When translating, leave currency in the original units

Filed under: — Jonathan Dresner @ 11:00 pm

Money hiding Swords I’m using Ivan Morris’ translation of Saikaku’s The Life of an Amorous Woman and other Writings this semester1, but one thing which is bugging me right off the bat is his habit of translating money into Pounds Sterling by converting the Tokugawa money to rice and then converting the rice to yen and the Yen to Pounds at the 1963 rate.2 Needless to say, neither I nor my students have any intutitive sense how much £16.70 in 1963 is worth today, but that’s what he says one gold Ryo is. According to the first historical currency calculator I could find, that’s about US$335.24 now. But that’s assuming that the original gold-rice/rice-yen calculation is worth anything….

I’d much rather have had a discussion about relative purchasing power, but here’s my best (quick) guess:


  1. Thanks, Alan! []
  2. Appendix II, “Money in Saikaku’s Time” []



Filed under: — Jonathan Dresner @ 3:53 pm

One of my general exam advisor/examiners has passed away: Donald Fleming who was Harvard’s preeminent intellectual historian for many years. I studied European intellectual history for the exam, which entailed sitting through his two-semester sequence on 19th and 20th century European thought and working through carefully selected (by him) portions of his absurdly long bibliography on the subject. I’m sure I’ve told the story before about how my heart stopped, briefly, when he put not one, but two bound photocopied volumes on the desk — dozens of pages in each — of single-spaced references, sorted by topic. Then came the paring down: His selections depended on your interests, to some extent, and it ended up being about the same 80-100 books that my other fields entailed.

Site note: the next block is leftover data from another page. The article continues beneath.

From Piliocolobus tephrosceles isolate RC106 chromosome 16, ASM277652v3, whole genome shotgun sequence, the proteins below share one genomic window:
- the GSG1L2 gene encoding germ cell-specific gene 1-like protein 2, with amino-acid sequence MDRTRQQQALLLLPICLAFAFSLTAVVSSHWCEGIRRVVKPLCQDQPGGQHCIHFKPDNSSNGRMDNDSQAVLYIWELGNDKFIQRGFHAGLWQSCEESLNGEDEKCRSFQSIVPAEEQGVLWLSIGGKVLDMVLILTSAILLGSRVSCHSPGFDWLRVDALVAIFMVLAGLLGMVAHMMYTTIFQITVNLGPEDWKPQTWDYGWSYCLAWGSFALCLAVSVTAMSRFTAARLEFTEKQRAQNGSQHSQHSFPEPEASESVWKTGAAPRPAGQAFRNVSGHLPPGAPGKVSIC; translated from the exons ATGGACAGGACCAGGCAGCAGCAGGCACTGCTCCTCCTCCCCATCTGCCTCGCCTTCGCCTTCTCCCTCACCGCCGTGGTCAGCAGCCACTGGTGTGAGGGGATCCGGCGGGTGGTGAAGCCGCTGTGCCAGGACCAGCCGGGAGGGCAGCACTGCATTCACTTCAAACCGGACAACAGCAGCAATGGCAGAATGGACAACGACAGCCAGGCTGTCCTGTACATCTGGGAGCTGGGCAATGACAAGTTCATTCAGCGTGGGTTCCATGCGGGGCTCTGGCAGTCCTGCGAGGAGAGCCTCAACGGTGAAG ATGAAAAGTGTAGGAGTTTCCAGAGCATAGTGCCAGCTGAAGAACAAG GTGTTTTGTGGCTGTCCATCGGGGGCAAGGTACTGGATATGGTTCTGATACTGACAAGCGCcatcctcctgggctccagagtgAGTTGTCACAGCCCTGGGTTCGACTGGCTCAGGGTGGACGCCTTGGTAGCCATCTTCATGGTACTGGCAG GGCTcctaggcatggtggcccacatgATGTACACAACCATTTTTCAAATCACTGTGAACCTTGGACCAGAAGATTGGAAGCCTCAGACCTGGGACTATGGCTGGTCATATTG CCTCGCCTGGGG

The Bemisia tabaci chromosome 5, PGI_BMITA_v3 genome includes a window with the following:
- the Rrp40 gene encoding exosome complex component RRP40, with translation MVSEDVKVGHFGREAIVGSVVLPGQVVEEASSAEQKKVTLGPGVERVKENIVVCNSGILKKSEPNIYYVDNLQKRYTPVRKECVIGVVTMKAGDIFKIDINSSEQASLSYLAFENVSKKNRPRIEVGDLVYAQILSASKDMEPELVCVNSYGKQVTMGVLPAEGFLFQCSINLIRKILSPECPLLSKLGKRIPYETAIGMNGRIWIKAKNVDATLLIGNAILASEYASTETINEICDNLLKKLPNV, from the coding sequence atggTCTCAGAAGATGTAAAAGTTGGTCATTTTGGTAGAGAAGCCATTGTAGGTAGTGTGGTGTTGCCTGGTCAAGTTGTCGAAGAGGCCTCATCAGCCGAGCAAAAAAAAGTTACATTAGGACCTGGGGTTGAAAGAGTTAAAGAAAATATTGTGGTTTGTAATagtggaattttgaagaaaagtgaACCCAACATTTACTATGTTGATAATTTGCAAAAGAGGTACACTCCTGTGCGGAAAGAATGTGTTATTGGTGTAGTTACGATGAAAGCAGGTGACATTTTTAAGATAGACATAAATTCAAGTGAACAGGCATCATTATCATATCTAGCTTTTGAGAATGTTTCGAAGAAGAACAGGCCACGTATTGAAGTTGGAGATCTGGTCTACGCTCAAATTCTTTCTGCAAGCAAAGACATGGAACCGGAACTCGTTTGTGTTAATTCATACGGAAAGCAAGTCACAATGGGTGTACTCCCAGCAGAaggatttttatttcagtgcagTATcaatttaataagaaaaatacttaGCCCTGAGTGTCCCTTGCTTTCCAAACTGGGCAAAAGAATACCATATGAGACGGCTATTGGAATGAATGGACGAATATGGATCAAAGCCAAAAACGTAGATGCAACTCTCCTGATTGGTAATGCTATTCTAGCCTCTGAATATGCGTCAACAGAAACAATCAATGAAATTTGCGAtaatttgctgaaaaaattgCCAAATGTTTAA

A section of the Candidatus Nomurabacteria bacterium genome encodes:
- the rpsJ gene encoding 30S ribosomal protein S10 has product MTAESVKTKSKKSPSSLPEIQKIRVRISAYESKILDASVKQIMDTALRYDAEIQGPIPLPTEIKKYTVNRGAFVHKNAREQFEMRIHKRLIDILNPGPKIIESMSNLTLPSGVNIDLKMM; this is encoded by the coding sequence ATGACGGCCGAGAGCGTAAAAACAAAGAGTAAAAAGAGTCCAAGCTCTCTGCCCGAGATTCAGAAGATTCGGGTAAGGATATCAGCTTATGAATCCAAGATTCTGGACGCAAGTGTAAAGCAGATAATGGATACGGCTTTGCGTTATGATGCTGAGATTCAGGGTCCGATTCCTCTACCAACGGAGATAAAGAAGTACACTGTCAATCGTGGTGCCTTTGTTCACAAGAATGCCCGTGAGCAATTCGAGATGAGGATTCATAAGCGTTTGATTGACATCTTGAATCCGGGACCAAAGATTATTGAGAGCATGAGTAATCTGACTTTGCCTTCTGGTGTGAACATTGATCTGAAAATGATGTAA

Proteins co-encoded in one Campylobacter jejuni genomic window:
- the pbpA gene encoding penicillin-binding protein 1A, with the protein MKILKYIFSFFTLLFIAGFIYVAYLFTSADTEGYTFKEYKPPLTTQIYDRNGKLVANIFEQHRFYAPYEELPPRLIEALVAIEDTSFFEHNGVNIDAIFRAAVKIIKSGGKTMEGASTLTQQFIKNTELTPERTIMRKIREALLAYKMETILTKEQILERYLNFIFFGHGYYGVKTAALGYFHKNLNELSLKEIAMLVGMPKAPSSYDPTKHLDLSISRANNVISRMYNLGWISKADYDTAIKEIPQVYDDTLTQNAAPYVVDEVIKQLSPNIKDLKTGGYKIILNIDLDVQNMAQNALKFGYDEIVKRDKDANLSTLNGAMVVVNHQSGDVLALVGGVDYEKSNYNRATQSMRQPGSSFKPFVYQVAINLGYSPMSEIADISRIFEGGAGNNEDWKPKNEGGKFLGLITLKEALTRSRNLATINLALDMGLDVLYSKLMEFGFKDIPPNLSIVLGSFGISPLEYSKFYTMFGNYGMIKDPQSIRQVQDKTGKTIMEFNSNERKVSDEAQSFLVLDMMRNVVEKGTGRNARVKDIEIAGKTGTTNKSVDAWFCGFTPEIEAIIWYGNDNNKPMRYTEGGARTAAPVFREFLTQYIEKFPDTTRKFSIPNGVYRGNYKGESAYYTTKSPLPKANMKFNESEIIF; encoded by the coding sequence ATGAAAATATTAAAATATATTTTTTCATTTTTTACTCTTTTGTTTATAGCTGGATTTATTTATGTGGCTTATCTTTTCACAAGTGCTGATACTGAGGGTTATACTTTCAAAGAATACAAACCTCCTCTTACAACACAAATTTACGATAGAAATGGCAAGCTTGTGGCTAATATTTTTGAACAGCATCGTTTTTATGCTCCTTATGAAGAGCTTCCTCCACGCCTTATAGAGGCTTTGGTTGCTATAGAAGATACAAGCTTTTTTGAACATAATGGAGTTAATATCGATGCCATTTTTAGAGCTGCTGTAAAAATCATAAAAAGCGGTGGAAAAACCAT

He was a classic “ivy-covered professor,” the kind I didn’t think really existed until I met him. His office was filled with books. I don’t mean that he had full bookshelves: I mean that he had his bookshelves (which covered both of the long walls of the office) double-lined, and that nearly every horizontal surface in that office was also covered with stacks — one foot or more — of books. There was a fairly narrow path from the door to the table (I don’t know if he had a desk in there or not: I don’t remember seeing one, but it could have been hidden!), which then branched into two paths, one to each side. The table itself had a clear space in the middle, running across from one chair to the other. In his defense, I’m fairly sure he knew where everything was: I saw him on at least one occasion pick a book off the shelf without having to search for it.